Personas are archetypes that represent the characteristics of a group of individuals. We use them to remind us of who the user is and to focus design efforts on solving the user’s problems with less subjectiveness.

Personas are much more than a demographic. They incorporate the goals, needs and preferences of a group of people whereby creating a personality, rather than just plain stats.

Steps to a Creating Personas
  1. Conduct user research through interviews
  2. Create an affinity diagram from the key take-aways of each interview
  3. Create a persona to represent a user from each group that naturally forms out of the affinity diagram
  4. Prioritize the personas into primary, secondary and special-case users
  5. Validate the personas by doing a gut-check and role-play to make sure you haven’t created a unicorn
  6. Keep the persons alive by keeping them prominently in sight and using them regularly in presentations, documentation and discussions

Once personas are built, we can write more accurate job stories because now it’s built upon actual real research as opposed to assumptions. Job stories coupled with personas help define the “why” behind user motivation.

How many people should we interview to create the personas one may ask?

A good rule of thumb is to conduct at least five interviews per persona. Thus, if we’re hoping to create 3-5 personas, we would need to interview at least 15 to 25 individuals.

A good interview will incorporate the following to help elicit the most insight:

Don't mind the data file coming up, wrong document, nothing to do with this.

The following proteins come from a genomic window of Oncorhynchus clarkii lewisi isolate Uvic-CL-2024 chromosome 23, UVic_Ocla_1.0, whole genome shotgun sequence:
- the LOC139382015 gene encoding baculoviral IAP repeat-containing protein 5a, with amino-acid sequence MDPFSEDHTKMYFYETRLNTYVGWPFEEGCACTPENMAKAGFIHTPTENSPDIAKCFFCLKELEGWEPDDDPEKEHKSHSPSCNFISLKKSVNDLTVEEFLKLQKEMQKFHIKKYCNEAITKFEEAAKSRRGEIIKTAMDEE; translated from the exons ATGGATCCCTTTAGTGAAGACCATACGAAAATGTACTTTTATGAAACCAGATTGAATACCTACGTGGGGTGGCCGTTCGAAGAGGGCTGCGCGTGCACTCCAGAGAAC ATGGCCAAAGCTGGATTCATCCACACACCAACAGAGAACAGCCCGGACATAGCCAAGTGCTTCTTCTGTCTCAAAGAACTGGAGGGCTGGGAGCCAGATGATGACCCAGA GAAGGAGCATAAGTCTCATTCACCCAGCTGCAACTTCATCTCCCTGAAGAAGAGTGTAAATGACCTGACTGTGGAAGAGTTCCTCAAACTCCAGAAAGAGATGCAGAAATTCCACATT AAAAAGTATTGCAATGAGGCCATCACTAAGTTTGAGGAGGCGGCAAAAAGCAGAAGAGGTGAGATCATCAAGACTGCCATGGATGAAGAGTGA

• Ask why even if you think you might know the answer; often you will be surprised
  • Encourage interviewees to tell stories; it makes it more real, provides context and reveals how they think about the world
  • Pay attention to nonverbal cues like body language and emotions
  • Don’t be afraid of silence because a pause can often allow interviewees to reflect on what they’ve said and may share something deeper
  • Avoid leading questions because they will encourage interviewees to agree with you

In order to keep an interview engaging yet capture as much information as possible, three roles are often needed:

  1. Interviewer – the one engaging in the conversation
  2. Scribe – the one taking notes of what’s said
  3. Observer – the one making note of body language and emotions

Our assignment today was to hit the streets of downtown Toronto, interview about 10 people, and then create two personas for the fictional news organization – New News. The three of us took turns being the interviewer, scribe, and observer. It was a fun but tiring exercise!